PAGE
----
Without a currency market, none of these transactions could be made fairly. Having a free market where thousands of participants could decide on the value of an asset is the most logical and fair way to give anything a value.
The foreign exchange market provides the machinery for making international payments, for transferring purchasing power from one currency to another, and ensuring that the relative value of each currency is clear and universal.
There were even money changers in Ancient Greece, but the foreign exchange as we know it has evolved a lot since then. Since the 1970’s, deep structural changes have occurred in the world financial system and economy:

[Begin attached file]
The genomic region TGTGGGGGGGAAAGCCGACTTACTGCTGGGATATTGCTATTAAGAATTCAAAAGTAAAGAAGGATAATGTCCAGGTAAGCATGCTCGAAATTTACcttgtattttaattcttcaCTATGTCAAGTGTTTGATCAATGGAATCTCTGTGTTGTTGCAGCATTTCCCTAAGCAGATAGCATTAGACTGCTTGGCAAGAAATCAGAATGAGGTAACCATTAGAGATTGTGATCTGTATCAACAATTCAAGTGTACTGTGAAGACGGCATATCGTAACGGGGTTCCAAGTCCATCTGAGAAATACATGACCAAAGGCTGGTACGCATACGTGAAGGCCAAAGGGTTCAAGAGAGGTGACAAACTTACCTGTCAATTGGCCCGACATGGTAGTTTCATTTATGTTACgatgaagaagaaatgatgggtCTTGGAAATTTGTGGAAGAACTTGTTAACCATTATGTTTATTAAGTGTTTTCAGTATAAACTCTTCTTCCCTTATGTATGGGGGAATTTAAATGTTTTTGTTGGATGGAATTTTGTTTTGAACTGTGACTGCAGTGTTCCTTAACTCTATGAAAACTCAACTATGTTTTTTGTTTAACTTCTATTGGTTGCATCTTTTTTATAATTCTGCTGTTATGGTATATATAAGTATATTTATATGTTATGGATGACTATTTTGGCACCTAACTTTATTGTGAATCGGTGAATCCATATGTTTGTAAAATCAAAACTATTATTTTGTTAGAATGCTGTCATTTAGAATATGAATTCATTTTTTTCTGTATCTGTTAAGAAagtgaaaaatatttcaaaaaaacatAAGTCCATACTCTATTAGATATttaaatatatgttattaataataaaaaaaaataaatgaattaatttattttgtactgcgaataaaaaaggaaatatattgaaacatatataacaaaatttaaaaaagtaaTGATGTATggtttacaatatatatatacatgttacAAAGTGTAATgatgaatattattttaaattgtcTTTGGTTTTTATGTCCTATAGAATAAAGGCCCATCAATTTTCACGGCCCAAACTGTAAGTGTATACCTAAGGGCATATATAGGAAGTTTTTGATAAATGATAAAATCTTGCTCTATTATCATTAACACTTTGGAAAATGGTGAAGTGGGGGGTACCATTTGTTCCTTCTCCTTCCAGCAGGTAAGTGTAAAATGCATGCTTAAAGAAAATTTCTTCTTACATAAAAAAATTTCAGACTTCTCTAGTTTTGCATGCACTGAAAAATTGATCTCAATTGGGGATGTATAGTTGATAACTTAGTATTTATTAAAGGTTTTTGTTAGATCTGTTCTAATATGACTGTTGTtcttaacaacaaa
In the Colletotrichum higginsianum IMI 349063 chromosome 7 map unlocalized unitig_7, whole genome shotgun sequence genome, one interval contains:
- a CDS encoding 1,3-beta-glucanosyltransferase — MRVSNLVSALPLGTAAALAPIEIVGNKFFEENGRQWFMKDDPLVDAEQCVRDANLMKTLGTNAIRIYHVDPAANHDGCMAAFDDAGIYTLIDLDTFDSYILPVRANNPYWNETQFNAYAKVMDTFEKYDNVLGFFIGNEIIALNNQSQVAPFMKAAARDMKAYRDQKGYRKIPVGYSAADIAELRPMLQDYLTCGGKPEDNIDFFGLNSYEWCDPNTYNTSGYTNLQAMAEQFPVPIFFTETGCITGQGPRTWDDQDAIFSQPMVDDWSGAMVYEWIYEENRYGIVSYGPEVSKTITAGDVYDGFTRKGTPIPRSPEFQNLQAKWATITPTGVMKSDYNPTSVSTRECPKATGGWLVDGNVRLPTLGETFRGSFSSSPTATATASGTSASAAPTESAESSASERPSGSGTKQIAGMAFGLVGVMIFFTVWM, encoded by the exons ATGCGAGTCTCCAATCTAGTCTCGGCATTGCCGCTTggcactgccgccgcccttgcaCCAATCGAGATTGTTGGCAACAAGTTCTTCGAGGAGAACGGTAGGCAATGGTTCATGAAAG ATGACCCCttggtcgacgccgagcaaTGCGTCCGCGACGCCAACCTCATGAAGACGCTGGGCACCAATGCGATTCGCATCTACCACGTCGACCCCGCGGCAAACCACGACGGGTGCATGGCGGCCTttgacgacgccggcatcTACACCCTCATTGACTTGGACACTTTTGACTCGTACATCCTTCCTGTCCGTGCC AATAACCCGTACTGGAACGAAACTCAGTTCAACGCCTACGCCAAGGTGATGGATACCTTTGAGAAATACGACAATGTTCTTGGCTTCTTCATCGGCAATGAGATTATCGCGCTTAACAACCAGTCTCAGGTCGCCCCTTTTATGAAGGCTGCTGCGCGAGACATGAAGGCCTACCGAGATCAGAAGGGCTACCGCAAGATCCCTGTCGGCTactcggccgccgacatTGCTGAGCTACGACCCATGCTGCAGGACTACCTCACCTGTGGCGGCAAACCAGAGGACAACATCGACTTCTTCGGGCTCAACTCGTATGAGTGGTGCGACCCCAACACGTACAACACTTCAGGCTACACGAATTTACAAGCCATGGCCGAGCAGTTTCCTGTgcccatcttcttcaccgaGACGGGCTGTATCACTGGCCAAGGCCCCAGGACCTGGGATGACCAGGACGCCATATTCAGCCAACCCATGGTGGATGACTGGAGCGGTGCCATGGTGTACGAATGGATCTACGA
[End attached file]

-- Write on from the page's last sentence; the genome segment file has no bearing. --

- A change in the international monetary system, from the fixed exchange rate specified on the Bretton Woods agreements, to the floating exchange rates in the early 70s ’til our days
- Financial deregulation through the world, resulting in higher freedom for financial transactions and increased competition among financial institutions.
- International trade liberalization, within multilateral trade agreements. Enormous expansion of international capital transactions.
- Huge advances in technology, allowing instantaneous transmission of market information, and fast and reliable execution of financial transactions.
All of these provide fertile ground for development in foreign exchange trading.
In the first decade of the 21st century, the great technological advances in internet based trading have enabled the small retail trader easy access to the forex market, traditionally the domain of global banks.
Who are the participants?
Because you will trade with (or perhaps against) them, it’s very important to know who are the players in the currency market: